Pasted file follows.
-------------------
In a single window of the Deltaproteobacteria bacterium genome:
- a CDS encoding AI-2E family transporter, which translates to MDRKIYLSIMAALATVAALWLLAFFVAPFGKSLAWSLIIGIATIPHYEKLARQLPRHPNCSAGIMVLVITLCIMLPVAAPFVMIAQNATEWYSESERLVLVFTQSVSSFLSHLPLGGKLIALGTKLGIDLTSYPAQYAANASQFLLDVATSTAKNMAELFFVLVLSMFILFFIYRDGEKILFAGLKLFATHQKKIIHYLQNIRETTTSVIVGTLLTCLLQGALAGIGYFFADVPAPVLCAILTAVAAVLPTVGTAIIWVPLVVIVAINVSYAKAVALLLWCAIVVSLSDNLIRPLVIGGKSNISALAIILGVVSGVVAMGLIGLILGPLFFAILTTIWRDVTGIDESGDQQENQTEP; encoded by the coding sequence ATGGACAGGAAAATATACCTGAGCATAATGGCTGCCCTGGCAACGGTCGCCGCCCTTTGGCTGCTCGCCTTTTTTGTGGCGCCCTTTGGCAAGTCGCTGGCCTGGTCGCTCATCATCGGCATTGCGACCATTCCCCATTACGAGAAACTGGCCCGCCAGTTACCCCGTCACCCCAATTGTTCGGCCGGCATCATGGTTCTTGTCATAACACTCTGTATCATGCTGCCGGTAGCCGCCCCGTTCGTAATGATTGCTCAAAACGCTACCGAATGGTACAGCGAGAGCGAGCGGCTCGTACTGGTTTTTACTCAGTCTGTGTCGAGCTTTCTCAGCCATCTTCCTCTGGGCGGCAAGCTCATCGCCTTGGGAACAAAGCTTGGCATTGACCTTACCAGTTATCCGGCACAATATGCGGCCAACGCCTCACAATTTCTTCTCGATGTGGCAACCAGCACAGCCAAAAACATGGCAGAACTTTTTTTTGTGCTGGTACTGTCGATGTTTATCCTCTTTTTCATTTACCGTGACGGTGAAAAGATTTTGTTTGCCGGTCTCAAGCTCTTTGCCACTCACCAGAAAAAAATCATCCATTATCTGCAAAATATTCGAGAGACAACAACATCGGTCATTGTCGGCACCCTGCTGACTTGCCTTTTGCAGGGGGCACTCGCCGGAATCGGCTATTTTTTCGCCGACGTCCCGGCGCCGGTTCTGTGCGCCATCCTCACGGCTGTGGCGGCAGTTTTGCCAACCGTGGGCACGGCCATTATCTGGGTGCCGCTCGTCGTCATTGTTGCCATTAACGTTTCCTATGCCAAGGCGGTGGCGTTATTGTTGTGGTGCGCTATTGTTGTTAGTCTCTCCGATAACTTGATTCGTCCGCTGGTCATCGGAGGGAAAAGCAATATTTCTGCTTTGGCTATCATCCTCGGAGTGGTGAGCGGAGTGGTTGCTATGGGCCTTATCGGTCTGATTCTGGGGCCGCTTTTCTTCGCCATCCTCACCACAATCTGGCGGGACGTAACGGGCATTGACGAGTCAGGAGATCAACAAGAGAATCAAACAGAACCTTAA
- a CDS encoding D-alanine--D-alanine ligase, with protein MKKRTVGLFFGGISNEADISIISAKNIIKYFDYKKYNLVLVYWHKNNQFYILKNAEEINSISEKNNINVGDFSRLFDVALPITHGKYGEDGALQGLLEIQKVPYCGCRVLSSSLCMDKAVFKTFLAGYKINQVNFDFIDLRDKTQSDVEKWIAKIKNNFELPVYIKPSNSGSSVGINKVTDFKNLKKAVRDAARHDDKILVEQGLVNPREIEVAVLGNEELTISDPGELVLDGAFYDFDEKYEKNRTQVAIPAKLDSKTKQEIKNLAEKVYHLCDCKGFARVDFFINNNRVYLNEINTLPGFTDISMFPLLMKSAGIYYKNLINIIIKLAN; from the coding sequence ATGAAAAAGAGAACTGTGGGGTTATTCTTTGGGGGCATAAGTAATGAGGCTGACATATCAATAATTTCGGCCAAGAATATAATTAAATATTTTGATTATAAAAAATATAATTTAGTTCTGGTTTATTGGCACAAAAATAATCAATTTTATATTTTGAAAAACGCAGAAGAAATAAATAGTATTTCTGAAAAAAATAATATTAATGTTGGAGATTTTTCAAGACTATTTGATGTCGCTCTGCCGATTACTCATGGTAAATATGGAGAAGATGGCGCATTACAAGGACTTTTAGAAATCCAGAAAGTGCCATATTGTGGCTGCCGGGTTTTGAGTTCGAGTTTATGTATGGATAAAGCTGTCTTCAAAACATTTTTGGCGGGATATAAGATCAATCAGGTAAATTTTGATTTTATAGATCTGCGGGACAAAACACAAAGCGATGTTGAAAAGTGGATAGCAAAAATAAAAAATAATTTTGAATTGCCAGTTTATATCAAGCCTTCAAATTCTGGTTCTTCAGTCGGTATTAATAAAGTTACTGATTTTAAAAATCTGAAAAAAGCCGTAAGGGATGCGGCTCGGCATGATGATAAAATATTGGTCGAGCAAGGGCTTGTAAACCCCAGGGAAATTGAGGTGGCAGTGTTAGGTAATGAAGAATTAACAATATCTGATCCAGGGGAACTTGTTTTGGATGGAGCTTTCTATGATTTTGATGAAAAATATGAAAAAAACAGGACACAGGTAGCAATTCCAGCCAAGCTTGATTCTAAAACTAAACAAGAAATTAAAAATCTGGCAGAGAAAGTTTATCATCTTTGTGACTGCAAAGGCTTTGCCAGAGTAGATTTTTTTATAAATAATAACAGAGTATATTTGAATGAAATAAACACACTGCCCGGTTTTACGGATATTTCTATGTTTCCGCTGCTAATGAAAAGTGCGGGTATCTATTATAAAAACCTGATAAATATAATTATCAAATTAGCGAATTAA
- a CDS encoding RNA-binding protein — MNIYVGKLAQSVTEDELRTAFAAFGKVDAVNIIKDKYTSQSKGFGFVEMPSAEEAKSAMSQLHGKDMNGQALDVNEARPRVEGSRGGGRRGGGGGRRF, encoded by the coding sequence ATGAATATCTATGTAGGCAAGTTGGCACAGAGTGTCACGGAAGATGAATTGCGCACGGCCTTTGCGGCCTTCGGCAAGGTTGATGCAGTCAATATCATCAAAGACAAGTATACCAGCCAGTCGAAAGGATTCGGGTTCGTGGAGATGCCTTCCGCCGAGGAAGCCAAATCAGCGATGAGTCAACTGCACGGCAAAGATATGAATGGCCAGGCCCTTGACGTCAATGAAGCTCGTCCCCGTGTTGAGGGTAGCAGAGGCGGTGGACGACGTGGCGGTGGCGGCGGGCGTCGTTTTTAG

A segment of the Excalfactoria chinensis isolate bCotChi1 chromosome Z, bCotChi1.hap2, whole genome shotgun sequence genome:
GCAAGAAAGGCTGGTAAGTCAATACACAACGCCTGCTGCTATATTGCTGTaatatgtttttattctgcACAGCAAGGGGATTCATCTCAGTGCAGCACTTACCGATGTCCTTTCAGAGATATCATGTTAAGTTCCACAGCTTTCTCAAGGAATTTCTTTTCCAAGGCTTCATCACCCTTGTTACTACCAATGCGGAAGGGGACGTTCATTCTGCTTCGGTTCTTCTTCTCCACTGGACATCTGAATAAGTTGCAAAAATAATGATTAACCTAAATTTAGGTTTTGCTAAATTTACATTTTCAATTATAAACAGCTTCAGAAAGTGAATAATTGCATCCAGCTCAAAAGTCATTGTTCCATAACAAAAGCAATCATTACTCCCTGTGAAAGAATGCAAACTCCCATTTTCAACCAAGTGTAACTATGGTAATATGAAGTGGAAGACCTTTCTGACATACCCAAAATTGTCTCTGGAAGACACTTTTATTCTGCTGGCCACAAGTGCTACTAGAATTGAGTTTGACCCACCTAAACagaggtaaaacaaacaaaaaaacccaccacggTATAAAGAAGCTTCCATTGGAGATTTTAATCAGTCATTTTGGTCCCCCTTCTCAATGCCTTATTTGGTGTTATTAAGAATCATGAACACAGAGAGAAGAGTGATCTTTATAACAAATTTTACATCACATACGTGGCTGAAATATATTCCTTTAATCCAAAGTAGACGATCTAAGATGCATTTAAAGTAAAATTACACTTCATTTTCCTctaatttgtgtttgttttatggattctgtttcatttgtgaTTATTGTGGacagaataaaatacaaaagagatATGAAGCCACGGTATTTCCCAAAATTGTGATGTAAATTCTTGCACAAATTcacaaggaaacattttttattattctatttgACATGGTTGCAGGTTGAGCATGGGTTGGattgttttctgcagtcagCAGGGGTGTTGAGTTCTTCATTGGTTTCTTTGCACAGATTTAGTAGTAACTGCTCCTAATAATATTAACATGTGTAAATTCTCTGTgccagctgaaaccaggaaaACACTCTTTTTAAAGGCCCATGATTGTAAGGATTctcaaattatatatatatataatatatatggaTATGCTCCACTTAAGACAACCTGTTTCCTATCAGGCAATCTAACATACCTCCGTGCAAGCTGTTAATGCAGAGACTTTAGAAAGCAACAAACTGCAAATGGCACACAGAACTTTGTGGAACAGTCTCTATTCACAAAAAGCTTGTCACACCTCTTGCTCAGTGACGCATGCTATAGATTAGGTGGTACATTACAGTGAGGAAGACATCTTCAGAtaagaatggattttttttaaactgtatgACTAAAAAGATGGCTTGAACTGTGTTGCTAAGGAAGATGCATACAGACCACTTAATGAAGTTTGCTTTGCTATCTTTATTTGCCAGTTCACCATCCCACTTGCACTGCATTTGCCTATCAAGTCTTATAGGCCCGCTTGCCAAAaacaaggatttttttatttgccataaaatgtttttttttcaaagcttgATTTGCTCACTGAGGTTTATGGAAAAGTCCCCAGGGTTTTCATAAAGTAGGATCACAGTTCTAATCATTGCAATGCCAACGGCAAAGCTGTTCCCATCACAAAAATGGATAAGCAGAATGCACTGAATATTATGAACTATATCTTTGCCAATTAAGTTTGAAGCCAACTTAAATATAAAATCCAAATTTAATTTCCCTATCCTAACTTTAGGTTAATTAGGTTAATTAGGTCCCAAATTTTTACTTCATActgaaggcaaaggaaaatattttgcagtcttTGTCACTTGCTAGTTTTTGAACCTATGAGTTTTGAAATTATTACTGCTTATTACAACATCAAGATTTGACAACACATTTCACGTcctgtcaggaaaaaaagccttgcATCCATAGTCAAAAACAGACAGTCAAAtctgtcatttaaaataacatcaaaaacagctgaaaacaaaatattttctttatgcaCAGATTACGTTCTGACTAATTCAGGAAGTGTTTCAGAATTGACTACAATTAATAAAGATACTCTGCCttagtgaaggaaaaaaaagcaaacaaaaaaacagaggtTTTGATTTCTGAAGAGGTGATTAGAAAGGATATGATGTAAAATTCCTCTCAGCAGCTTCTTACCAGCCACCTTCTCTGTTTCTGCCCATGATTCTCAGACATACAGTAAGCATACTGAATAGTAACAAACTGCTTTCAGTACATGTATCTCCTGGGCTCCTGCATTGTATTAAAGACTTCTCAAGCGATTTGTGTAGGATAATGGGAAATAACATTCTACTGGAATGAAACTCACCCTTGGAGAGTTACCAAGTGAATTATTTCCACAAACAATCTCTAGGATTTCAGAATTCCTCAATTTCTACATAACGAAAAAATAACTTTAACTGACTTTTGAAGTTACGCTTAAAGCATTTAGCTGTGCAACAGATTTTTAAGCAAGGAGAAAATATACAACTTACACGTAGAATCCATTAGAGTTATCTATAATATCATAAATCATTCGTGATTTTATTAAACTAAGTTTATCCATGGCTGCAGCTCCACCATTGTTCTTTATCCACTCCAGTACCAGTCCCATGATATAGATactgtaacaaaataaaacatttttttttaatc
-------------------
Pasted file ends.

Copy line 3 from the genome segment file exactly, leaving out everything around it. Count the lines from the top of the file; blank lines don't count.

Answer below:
- a CDS encoding D-alanine--D-alanine ligase, with protein MKKRTVGLFFGGISNEADISIISAKNIIKYFDYKKYNLVLVYWHKNNQFYILKNAEEINSISEKNNINVGDFSRLFDVALPITHGKYGEDGALQGLLEIQKVPYCGCRVLSSSLCMDKAVFKTFLAGYKINQVNFDFIDLRDKTQSDVEKWIAKIKNNFELPVYIKPSNSGSSVGINKVTDFKNLKKAVRDAARHDDKILVEQGLVNPREIEVAVLGNEELTISDPGELVLDGAFYDFDEKYEKNRTQVAIPAKLDSKTKQEIKNLAEKVYHLCDCKGFARVDFFINNNRVYLNEINTLPGFTDISMFPLLMKSAGIYYKNLINIIIKLAN; from the coding sequence ATGAAAAAGAGAACTGTGGGGTTATTCTTTGGGGGCATAAGTAATGAGGCTGACATATCAATAATTTCGGCCAAGAATATAATTAAATATTTTGATTATAAAAAATATAATTTAGTTCTGGTTTATTGGCACAAAAATAATCAATTTTATATTTTGAAAAACGCAGAAGAAATAAATAGTATTTCTGAAAAAAATAATATTAATGTTGGAGATTTTTCAAGACTATTTGATGTCGCTCTGCCGATTACTCATGGTAAATATGGAGAAGATGGCGCATTACAAGGACTTTTAGAAATCCAGAAAGTGCCATATTGTGGCTGCCGGGTTTTGAGTTCGAGTTTATGTATGGATAAAGCTGTCTTCAAAACATTTTTGGCGGGATATAAGATCAATCAGGTAAATTTTGATTTTATAGATCTGCGGGACAAAACACAAAGCGATGTTGAAAAGTGGATAGCAAAAATAAAAAATAATTTTGAATTGCCAGTTTATATCAAGCCTTCAAATTCTGGTTCTTCAGTCGGTATTAATAAAGTTACTGATTTTAAAAATCTGAAAAAAGCCGTAAGGGATGCGGCTCGGCATGATGATAAAATATTGGTCGAGCAAGGGCTTGTAAACCCCAGGGAAATTGAGGTGGCAGTGTTAGGTAATGAAGAATTAACAATATCTGATCCAGGGGAACTTGTTTTGGATGGAGCTTTCTATGATTTTGATGAAAAATATGAAAAAAACAGGACACAGGTAGCAATTCCAGCCAAGCTTGATTCTAAAACTAAACAAGAAATTAAAAATCTGGCAGAGAAAGTTTATCATCTTTGTGACTGCAAAGGCTTTGCCAGAGTAGATTTTTTTATAAATAATAACAGAGTATATTTGAATGAAATAAACACACTGCCCGGTTTTACGGATATTTCTATGTTTCCGCTGCTAATGAAAAGTGCGGGTATCTATTATAAAAACCTGATAAATATAATTATCAAATTAGCGAATTAA